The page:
I made a 3nm×3nm×3nm supercell mesh of pbs atoms which contains about 2000 atoms and QE gave me a 13256 GB requirement of RAM. What am I doing wrong? Many people have already done this calculation, but surely no one has 13TB of RAM available on a single node for a calculation like this.

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    $\begingroup$ +1 and welcome to our new community! Since you say that "many people have already done this calculation", and Tristan's comments on his answer say that it's "probably not" possible to do this, I wonder if you could show us a reference for your statement that many people have already done this calculation. Was the calculation done in some research paper to which you can provide us a URL? Who did this calculation? Did they use 2000 atoms? Or 100-200 atoms, which is what Tristan says is more typical? $\endgroup$ Commented Dec 19, 2022 at 5:26
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    $\begingroup$ 13TByte does seem a lot. I can't comment on QE but doing a quick back of the envelope calculation for the code I am an author of (CRYSTAL) suggests 0.5 TByte should be enough. It does depend on the chemical composition of the system and the basis set employed, though - if the OP could provide that I might be able to make a better estimate. And we have done full geometry optimisations with CRYSTAL for systems this size and larger, but you'll require a chunky computer - 1000 cores+. $\endgroup$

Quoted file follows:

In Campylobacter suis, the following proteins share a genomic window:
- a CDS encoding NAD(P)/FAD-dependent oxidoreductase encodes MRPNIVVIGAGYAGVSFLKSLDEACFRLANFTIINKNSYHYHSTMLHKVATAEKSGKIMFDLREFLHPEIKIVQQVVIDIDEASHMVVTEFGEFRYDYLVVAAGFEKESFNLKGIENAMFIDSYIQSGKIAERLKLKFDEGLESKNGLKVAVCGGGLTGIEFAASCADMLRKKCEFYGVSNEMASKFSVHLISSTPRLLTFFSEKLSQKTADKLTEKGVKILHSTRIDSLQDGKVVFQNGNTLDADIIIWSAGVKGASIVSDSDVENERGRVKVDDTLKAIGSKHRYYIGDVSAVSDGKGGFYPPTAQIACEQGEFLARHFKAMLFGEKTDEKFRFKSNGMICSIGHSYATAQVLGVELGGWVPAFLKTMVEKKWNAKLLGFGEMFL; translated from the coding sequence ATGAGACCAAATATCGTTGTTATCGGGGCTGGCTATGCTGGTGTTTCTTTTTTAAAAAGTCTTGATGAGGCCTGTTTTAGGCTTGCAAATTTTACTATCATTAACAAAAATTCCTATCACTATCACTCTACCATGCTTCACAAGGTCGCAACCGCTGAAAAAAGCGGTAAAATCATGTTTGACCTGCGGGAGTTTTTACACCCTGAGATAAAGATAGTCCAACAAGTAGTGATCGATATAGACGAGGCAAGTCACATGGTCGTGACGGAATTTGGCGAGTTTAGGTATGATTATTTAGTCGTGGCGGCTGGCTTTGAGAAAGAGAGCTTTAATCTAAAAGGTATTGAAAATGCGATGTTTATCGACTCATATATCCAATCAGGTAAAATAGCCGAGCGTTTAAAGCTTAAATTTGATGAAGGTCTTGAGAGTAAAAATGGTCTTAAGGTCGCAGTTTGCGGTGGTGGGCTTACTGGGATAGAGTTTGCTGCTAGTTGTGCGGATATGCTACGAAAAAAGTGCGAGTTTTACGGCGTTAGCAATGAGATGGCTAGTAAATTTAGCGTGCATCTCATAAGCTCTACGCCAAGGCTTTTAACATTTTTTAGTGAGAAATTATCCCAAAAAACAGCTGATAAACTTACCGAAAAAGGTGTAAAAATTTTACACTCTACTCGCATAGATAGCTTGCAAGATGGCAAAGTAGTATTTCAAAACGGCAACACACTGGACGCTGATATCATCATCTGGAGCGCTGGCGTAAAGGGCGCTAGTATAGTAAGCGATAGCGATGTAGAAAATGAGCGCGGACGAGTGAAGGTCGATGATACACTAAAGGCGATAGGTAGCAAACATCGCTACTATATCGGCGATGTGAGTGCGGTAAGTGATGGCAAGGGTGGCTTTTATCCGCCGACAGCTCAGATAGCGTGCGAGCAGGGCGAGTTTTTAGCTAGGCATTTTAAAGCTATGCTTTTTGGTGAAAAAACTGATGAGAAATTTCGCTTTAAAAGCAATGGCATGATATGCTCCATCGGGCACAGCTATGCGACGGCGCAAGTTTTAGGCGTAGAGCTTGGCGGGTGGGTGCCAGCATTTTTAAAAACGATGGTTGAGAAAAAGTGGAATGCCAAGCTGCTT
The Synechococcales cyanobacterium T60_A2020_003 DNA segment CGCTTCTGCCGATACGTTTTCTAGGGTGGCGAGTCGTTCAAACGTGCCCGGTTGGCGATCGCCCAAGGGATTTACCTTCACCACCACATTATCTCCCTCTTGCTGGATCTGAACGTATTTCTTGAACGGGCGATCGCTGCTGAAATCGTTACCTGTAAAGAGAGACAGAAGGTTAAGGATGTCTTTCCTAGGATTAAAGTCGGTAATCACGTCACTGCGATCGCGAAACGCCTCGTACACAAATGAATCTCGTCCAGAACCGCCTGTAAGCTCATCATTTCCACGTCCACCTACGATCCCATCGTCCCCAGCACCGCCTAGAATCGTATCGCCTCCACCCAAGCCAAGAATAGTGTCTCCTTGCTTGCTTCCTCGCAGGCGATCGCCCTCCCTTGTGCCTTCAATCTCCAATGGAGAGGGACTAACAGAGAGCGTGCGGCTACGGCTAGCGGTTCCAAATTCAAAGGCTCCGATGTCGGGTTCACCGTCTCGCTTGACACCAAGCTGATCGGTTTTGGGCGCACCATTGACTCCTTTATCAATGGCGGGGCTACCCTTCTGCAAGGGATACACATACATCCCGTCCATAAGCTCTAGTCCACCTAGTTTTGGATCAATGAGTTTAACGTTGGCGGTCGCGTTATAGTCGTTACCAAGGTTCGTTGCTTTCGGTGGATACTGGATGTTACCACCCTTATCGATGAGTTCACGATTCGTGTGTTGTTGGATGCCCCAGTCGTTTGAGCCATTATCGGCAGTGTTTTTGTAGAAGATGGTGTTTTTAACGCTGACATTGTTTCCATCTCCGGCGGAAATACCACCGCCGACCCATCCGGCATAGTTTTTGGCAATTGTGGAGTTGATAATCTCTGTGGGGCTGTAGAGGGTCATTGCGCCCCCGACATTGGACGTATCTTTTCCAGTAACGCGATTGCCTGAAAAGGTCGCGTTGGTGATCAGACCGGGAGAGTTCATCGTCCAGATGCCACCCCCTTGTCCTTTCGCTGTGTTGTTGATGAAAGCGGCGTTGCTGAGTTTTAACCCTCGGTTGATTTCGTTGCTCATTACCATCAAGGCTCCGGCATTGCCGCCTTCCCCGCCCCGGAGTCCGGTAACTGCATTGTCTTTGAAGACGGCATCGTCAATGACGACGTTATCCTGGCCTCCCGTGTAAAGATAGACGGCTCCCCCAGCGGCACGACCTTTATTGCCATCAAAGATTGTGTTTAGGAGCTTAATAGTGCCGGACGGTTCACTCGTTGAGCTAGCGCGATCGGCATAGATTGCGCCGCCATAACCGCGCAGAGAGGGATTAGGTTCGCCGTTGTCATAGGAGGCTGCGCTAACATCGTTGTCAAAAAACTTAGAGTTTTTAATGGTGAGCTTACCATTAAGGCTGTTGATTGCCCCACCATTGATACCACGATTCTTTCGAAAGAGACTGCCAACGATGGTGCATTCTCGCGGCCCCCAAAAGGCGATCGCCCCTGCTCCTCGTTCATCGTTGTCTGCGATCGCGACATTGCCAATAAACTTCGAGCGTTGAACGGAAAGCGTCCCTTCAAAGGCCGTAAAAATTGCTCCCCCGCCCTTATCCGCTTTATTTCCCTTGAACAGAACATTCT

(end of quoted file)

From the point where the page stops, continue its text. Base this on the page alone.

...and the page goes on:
– Ian Bush
    Commented Dec 19, 2022 at 6:51
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    $\begingroup$ I suggest you to move to other codes less memory heating like SIESTA, for example. $\endgroup$
    – Camps
    Commented Dec 19, 2022 at 17:10
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    $\begingroup$ You could also consider asking a separate question about strategies to address the physics you are interested in with a different approach requiring less memory. $\endgroup$
    – uhoh
    Commented Dec 20, 2022 at 0:43
  • $\begingroup$ Can you please tell me how did you know how much RAM is needed by QE? $\endgroup$
    – Camilla
    Commented Apr 18, 2023 at 14:41

2 Answers 2


Memory use to store the KS orbitals in a plane wave DFT calculation is proportional to cell-volume*number-of-states, and in turn proportional to the square of the number of atoms in the large limit. So 13 TB does not surprise me at all. I once computed 4096 Si atoms using CASTEP but that was on a supercomputer, and might easily have used a few TB of RAM.

I respectfully suggest that your claim that "many people have done this calculation" is in error, and that the calculations you may have seen either did not use plane-wave DFT, and/or used a massively parallel supercomputer.

If you still wish to use full KS-DFT for this system, one of the O(N) or linear-scaling local basis set codes would be a more reasonable choice.


2000 atoms is quite a lot. If you see 3x3x3, often that's the primitive cell repeated by that much. A 3 nm particle will involve a lot of computational power even with approximations. Be sure you are using only the gamma point as well and not using excessive vacuum.

  • $\begingroup$ I used the gamma points and not a lot of vacuum. Pbs qdot. Is there any better way $\endgroup$ Commented Dec 18, 2022 at 17:46
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    $\begingroup$ Probably not. Typical calculations are on the order of 100-200 atoms not 2000. You may need to look at a different method / code. $\endgroup$ Commented Dec 18, 2022 at 18:07

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